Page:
What does patency buy you? Less reinterventions. There is nothing worse to me than having to reintervene within a year or two of an intervention. When a bypass works well, the patients just come for a hello-how-do-you-do for years. The BASIL trial concluded that bypass operations were more expensive, and I dispute this. In 2021, operations were far less expensive than the latest energy weapon, their box you have to purchase, and the catheters you use once and throw away. The argument given by interventionalists is that bypass operations are disfiguring and ridden with complications and that argument holds water as there are many points where vascular surgeons fail or have largely stopped work on investigating and optimizing open surgery. What if bypass surgery could be brought to the level of dialysis access surgery in terms of invasiveness? What if groin complications could be minimized? What if long filleting-type incisions of the thigh and leg could be eliminated entirely? What if edema could be prevented or minimized postoperatively to prevent serous drainage and infections? If you focus on the art of bypass surgery and choose patients well, you can get a quick, minimally invasive bypass with the overall physiologic impact of a Brescia-Cimino AV fistula. After considering endovascular, I chose bypass.
This patient had on mapping excellent saphenous vein between 3-5mm in diameter. He had excellent skin and was not obese. A vertical groin incision could be avoided by making a skin line incision over the saphenofemoral junction and transposing it to the adjacent SFA which was patent. Skin line oblique incisions in the groin heal much better than the standard vertical incisions, and it is possible to mobilize and expose the saphenous vein using an appendiceal retractor and clipping the generous proximal thigh tributary. In this patient, the most proximal incision was well away from the inguinal crease, the generator of wound infections in the groin. Essentially, if there is no groin incision there can be no groin complication.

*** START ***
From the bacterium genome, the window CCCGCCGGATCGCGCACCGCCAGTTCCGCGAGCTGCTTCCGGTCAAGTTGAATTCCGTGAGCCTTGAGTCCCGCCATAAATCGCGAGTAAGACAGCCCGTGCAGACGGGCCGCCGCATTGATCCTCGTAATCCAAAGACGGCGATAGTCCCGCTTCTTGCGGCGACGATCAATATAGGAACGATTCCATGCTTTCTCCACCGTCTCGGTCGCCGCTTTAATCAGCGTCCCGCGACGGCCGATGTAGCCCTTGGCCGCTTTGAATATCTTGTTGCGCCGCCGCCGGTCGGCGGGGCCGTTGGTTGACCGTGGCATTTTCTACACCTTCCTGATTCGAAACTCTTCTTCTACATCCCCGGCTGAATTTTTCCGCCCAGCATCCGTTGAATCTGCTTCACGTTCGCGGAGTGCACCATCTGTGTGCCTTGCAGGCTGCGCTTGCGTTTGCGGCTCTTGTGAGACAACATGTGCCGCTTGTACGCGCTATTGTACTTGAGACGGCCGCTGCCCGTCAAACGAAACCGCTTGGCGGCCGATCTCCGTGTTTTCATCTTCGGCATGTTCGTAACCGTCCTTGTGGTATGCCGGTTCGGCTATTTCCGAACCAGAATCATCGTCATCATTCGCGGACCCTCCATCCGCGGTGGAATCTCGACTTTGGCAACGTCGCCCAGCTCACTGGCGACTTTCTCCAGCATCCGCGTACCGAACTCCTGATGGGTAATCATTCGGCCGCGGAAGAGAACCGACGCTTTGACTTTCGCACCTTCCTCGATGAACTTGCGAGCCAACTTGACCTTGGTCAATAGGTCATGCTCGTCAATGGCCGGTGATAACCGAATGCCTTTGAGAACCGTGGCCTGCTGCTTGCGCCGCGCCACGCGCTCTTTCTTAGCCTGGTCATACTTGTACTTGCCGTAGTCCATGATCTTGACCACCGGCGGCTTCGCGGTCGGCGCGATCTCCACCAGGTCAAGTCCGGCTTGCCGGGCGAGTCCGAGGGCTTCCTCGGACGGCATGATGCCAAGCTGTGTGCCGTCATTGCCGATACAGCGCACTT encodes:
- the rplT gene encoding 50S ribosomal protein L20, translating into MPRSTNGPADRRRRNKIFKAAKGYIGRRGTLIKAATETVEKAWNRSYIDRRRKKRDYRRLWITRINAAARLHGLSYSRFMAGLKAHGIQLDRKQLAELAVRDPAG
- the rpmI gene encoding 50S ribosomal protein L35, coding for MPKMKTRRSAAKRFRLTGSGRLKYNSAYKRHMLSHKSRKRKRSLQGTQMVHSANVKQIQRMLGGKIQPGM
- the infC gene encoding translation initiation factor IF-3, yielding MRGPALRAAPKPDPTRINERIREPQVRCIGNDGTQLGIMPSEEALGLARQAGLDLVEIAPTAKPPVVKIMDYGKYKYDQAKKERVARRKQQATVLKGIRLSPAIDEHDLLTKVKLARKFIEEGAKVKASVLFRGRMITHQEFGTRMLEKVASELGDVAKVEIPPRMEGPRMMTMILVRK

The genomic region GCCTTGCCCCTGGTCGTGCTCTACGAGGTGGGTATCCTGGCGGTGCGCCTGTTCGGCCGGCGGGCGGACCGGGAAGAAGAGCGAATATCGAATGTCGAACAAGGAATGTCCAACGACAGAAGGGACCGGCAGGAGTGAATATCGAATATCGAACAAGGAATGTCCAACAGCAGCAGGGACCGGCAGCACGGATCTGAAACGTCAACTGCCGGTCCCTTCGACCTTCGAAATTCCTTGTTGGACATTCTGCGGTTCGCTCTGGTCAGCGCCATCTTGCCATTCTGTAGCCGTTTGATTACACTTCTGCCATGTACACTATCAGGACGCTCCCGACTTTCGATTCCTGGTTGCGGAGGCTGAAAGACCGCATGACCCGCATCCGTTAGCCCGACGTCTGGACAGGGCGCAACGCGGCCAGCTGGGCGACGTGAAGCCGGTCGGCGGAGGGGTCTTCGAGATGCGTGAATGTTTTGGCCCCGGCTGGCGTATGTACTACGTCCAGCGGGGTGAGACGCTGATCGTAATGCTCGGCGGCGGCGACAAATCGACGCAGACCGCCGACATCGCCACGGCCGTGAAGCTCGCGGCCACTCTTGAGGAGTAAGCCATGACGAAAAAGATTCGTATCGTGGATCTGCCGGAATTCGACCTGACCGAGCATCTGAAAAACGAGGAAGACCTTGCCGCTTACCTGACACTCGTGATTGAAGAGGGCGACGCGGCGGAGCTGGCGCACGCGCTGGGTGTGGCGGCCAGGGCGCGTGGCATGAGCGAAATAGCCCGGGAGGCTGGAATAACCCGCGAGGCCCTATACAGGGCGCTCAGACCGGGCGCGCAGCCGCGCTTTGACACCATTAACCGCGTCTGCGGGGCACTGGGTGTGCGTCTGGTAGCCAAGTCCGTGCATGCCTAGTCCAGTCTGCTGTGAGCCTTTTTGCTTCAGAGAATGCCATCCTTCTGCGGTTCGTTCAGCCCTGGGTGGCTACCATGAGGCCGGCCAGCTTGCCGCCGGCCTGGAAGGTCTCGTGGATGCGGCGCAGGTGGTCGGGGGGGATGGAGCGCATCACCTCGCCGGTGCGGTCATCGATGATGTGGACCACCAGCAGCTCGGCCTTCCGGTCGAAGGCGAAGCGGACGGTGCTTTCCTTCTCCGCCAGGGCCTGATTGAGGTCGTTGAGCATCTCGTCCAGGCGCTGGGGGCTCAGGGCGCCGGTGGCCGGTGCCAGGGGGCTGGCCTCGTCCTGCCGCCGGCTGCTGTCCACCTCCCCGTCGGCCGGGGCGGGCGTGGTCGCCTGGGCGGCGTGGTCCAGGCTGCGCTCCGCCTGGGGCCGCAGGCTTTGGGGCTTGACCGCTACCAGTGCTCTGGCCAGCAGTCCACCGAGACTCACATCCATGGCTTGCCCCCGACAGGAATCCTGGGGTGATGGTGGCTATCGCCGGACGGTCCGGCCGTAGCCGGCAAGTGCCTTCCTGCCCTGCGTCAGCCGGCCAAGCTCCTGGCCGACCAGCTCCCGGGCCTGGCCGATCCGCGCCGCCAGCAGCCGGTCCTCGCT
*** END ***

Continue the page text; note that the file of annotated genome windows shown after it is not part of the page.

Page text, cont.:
The distal vein is mobilized first before dropping on the above knee popliteal artery which is exposed through a separate incision. This is because the AK POP space is best exposed over the sartorius, and the vein in this patient was well below (posterior) to the sartorius. The vein was tunneled under the sartorius to the AK POP. With the in-situ technique, the proximal anastomosis is completed, then the valves lysed with a retrograde LeMaitre valvulotome. Doing, after two or three passes, the pulse was strong, and the flow strong enough to fling the blood beyond the foot -a key step. If there is no such flow, if there is a weak pulse, or poor blood flight, I do one more pass of the valvulotome then duplex for any large diverting tributaries and tie them off one by one until good flow is achieved.
I do not mobilize the entire vein (and tie off every collateral) unless I cannot do an in-situ technique. It defeats the purpose of this beautiful minimally invasive procedure.
He recovered rapidly and was discharged home after a partial hallux amputation by podiatry. In followup, he was feeling better. All of his surgical wounds had healed. Duplex and ABI did find this:
I took him to the angiosuite for repair of this retained valve. Rarely, retained valves occur after in-situ bypasses, but require generally unsatisfactory solutions involving either open valvulectomy and patch venoplasty or stenting of a virgin vein. Valvulotomy is possible, but generally described as an open procedure as well, but I had other plans.
Downstream of this retained valve were tributaries which could be seen on duplex, and therefore accessible with a micropuncture needle. This would then allow for placement of a 4F sheath, through which the LeMaitre valvulotome would pass unhindered, allowing for valvulotomy. I would use this session in the angiosuite to deliver embolization coils to the diverting tributaries as well.